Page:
Overseas travel always involves currency exchange at some point, but if you’re like me and are hitting Myanmar for the first time, you might be surprised by the strict standards Myanmar places on currency exchange.
Whilst preparing for our upcoming trip, I did a lot of research on the currency exchange situation in Burma because there was so much new information coming to hand.
Here’s what you need to know:
- Take US dollars. I’ve read that Euros can also be used sometimes, but the overwhelming consensus is US dollars are easier. We’ll be taking US dollars when we go. Australian dollars are useless.
- Make sure the notes are pristine – no spots, creases, folds, tears or marks of any kind. Don’t store them in your wallet if it will fold them either; invest in a good travel wallet like a did which allows you to store your money without folding it.
- Take US dollars that are printed after 2006.
- Make sure your US dollars do not have serial numbers that contain AB, CB or BC.
Be aware that exchanging large amounts of Australian dollars for absolutely pristine US dollars might seem a daunting task at first for some exchange counters. I was met by a short tempered lady at the post office I visited first, but I think that was more to do with her misunderstanding of why the standards were so strict (it was also impossibly busy in there too!). My bank was much more helpful and while they couldn’t guarantee they would be able to exchange a large amount all at once, they explained that they would do all they could to get me the amount I required.
None of my wallets are suitable to carry US currency for Myanmar, as they all fold the notes at some point. Other bloggers have even suggested carrying US currency between the pages of books to keep the notes flat. I bought a travel wallet like the one in the photos for a friend of mine and thought they were such a good idea that I wanted one for myself. Yes, it’s a bit bigger than your average wallet, but it’s more than capable of storing notes without folding them. Sections for traveler’s cheques, passports and other travel documents, as well as a zip pocket and extra sleeves make it a handy little addition to my backpack. And the whole thing zips shut securely! Excellent. I’m also a fan of bright colours… they make it harder to misplace things!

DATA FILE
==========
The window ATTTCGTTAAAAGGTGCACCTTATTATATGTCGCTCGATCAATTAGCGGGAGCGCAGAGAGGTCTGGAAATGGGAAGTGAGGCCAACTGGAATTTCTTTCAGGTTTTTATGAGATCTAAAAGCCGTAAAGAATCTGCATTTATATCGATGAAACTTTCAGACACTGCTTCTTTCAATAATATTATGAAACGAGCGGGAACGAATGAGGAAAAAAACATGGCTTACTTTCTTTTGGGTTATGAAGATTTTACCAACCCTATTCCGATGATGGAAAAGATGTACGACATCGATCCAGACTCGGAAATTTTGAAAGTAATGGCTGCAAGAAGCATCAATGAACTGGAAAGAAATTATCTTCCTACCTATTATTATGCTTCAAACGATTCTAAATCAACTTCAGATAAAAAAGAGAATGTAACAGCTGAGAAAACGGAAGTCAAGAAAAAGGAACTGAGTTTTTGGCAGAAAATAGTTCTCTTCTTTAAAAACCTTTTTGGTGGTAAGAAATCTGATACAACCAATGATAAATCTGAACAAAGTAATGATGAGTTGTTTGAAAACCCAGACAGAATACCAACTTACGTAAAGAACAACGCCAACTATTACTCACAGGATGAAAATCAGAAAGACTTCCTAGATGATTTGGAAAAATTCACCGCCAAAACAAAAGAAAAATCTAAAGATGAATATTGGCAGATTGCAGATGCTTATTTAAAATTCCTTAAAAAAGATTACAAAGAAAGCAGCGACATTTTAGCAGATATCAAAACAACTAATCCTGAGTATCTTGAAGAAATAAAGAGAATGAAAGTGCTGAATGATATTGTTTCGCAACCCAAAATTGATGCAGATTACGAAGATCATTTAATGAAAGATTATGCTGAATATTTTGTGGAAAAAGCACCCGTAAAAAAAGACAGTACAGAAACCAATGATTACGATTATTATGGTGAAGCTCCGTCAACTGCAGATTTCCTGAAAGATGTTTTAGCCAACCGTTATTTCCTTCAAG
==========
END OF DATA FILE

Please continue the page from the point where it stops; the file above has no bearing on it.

Kate Talks Travel reported in October 2012 that it was no longer necessary to exchange your US dollars for the local Kyat on the black market, as legitimate exchange counters were now offering comparable exchange rates to that found on the black martket, minus the risk. Kevin Revolinski reported in February 2013 that this was indeed the case. One of my biggest worries was the risks involved with exchanging money on the black market. I’m now far more relaxed since hearing that situation has changed.
The situation in Myanmar can change so quickly, and lately its been on the trend of changing for the better. Cirrus (affiliated with MasterCard) is now reported to be setting up facilities in Myanmar. A great convenience for future travelers, but it also further opens the door to Myanmar. All reports say the time to visit is now – before mass tourism takes hold.
Have you traveled to Myanmar recently? How was your money changing experience? Have you visited other countries with strict standards on what notes and the quality of currency that can be exchanged (surely Myanmar cannot be the only one!)?